There are many reasons that hundreds of thousands if not millions of Europeans immigrated to the United States after it was discovered and before it became a country; some of which were economic, religious, or political, everyone of those people had a story.
Over 240 years ago a group of merchants hired a cranky, iconoclastic lawyer named James Otis to defend their rights as free-born Englishmen, and in 1761 James Otis stood up in a Boston Mass. courtroom to speak against Writs of Assistance – which were a kind of general search warrant where the bearer could search anyone, anywhere, anytime which lasted for the lifetime of the sovereign (George II died in 1760); he spoke for five hours straight …
He lost the case but …
John Adams was at the trial and this is how he described the speech
“Otis was a flame of fire! … Then and there was the first scene of the first act of opposition to the arbitrary claims of Great Britain. Then and there, the child of independence was born.“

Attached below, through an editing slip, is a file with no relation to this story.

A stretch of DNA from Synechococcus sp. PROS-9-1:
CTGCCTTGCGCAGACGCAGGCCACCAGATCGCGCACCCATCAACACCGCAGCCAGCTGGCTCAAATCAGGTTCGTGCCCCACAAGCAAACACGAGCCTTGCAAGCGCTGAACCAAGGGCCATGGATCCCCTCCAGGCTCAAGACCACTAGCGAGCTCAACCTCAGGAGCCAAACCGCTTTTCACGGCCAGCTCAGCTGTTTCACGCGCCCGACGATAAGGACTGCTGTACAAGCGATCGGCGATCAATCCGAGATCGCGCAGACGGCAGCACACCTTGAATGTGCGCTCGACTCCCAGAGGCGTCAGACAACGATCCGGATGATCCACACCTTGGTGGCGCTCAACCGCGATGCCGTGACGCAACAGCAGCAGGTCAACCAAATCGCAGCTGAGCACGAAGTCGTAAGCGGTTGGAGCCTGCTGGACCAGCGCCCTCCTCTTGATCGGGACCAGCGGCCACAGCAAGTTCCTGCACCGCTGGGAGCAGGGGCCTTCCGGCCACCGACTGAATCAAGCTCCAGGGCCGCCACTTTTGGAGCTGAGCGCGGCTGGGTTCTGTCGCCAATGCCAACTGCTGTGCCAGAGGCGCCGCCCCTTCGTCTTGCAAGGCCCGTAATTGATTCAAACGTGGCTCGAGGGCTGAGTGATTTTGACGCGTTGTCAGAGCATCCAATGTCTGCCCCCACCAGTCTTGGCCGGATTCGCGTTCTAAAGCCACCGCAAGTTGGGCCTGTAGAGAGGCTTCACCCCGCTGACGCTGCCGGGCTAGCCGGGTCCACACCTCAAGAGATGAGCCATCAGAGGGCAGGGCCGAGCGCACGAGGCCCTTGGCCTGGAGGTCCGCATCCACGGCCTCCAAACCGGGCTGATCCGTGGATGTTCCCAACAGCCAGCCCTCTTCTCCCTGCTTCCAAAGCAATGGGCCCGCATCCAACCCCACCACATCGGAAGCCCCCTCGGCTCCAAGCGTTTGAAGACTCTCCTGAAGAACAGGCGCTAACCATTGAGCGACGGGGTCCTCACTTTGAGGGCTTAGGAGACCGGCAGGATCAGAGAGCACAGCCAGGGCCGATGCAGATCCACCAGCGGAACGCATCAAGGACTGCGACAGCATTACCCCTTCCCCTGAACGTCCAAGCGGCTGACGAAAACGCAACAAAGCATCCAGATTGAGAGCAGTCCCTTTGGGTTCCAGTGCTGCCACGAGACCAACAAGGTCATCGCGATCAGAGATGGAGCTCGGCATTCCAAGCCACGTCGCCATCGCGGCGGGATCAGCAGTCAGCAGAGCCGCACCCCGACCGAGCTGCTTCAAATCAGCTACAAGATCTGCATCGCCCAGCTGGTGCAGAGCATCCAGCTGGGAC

What follows is the story of a few of the people who should be mentioned, but most often are not. This one post can only be a beginning, for the fact that one post can’t be all encompassing, because that would take several blogs and at least 10-15 hours of work. And I’m going to have to skip over the Stamp Act Riots of 1765, mainly because of the time span (10 years). And, I’m taking a lot of this from Ray Raphael’s, First American Revolution: Before Lexington and Concord, and A People’s History of the American Revolution: How Common People Shaped the Fight for Independence. If that sounds familiar, it’s because it should – Howard Zinn was the series editor.
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